Merritt Tierce   Love Me Back

Merritt Tierce – Love Me Back (Doubleday, Sept. 16)

Tierce was named to the National Book Foundation’s “5 Under 35” last year based on early readings of this debut novel about a Dallas waitress and her relentless downward spiral. Tierce fearlessly examines the decadent, self-destructive life of this young single mother in ferocious prose. Descriptions of the book sound like the writing of Jamie Quatro (I Want to Show You More, 2013).

Alix Christie   gutenberg's apprentice

Alix Christie – Gutenberg’s Apprentice (Harper Collins, Sept. 23)

This debut novel tells the world-changing story of Gutenberg and the first printing press in the form of a story that alternates between a compelling read and a history lesson.

Hilary Mantel   Assassination of Margaret Thatcher

Hilary Mantel – The Assassination of Margaret Thatcher & Other Stories (Henry Holt & Co., Sept. 30)

Perhaps no other writer has received more acclaim in the past five years than Mantel has for her reconception of the historical novel in Wolf Hall and Bring Up the Bodies, both of which won the Booker Prize. Here she presents a short story collection to tide readers over while she completes the Thomas Cromwell trilogy (due next year).

Marilynne-Robinson   Lila

Marilynne Robinson – Lila (Farrar, Strauss & Giroux, Oct. 7)

Robinson’s new novel is something of a sequel to Gilead. Lila trades her hardscrabble life on the run for respectability as a minister’s wife. But her past remains to haunt her and her marriage. Can Lila make the transition to a normal life? Is that even what she really wants?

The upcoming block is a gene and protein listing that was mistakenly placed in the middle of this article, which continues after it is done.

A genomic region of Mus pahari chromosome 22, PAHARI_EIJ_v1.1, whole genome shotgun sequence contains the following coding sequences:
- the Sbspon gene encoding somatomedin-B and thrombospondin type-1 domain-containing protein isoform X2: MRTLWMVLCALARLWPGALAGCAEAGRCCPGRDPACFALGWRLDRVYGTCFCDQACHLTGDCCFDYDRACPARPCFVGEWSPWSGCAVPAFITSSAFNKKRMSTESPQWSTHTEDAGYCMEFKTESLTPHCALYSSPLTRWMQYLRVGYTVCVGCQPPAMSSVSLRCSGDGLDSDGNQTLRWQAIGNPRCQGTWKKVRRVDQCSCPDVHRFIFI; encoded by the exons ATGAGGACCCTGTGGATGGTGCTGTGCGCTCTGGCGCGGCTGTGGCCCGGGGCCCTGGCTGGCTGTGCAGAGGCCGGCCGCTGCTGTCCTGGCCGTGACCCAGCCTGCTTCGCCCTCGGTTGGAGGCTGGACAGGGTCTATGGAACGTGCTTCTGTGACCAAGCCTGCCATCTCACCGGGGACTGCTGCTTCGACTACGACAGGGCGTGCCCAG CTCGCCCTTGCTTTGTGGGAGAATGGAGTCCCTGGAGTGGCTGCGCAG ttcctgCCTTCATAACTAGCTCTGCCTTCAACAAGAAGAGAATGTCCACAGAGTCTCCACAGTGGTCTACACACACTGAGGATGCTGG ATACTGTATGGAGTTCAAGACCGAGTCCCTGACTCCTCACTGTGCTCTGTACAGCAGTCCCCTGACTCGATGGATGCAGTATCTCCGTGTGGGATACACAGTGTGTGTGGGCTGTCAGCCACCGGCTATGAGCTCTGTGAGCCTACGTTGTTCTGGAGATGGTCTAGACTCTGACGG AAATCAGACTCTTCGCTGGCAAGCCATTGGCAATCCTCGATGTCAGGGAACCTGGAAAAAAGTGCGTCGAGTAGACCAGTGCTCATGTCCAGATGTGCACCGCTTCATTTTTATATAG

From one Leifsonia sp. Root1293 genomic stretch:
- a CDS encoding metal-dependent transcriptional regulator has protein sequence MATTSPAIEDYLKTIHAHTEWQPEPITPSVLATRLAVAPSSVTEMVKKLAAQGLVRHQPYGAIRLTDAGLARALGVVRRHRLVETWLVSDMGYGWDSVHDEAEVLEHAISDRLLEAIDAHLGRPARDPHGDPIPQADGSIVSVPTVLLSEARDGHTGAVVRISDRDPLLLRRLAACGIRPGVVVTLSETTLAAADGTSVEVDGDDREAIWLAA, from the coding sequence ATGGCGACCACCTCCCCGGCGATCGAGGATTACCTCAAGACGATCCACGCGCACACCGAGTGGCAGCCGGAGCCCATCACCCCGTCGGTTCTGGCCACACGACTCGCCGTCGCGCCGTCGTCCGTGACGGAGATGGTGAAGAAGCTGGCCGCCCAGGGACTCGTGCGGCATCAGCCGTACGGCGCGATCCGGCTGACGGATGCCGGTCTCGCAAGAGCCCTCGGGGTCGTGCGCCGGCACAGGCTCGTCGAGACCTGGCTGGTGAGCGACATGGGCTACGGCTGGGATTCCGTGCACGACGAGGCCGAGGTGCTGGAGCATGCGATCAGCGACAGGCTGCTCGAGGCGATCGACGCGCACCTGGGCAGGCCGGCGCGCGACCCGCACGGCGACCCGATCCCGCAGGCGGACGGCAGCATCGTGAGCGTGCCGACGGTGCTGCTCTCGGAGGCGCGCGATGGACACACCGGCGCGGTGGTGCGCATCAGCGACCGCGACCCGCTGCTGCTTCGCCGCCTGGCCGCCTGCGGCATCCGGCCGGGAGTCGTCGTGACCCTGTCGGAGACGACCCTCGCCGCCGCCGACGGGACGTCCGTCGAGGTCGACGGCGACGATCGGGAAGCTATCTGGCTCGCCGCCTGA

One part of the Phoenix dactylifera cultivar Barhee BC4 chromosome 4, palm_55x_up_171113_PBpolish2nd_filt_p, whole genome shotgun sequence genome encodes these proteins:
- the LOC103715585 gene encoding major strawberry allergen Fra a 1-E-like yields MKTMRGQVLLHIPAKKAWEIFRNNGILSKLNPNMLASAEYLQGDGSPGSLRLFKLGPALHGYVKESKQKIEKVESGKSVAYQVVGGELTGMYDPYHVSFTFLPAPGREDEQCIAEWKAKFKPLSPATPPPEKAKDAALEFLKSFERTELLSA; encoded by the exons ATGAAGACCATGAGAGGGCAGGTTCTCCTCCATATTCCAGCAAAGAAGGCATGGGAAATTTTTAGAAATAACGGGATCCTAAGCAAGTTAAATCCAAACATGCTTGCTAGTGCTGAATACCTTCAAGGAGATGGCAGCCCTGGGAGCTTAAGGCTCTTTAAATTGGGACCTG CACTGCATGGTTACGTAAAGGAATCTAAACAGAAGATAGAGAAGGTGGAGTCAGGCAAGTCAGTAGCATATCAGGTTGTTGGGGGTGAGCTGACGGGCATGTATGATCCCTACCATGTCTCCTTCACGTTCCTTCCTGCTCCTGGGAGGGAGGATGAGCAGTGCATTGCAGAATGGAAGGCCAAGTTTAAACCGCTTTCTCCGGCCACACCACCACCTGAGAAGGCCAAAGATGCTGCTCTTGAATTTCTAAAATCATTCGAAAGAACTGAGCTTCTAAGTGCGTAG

Jane_Smiley   Some Luck

Jane Smiley – Some Luck (Knopf, Oct. 7) The irrepressibly versatile Smiley – like Marilynne Robinson in Lila — returns to Iowa, the location of her best novels (A Thousand Acres, Moo) to tell the story of the Langdon family across three decades in the 20th century. Some Luck, the first book in a planned trilogy, takes readers through the 1920’s, one chapter per year.

Jessica Anderson   Tirra Lirra by the River

Jessica Anderson – Tirra Lirra by the River (Melville House, Oct. 7)

This reissue of an Australian classic originally published in 1984 places the reader in the head of 70-year-old Aussie Nora Porteous when she returns to Brisbane after nearly a lifetime away, spent first in Sydney and then, for many years, in London. This 144-page novella won the Miles Franklin Award, the highest literary honor in Australia (which Anderson also won for The Impersonators in 1990). She died in 2010 at age 94.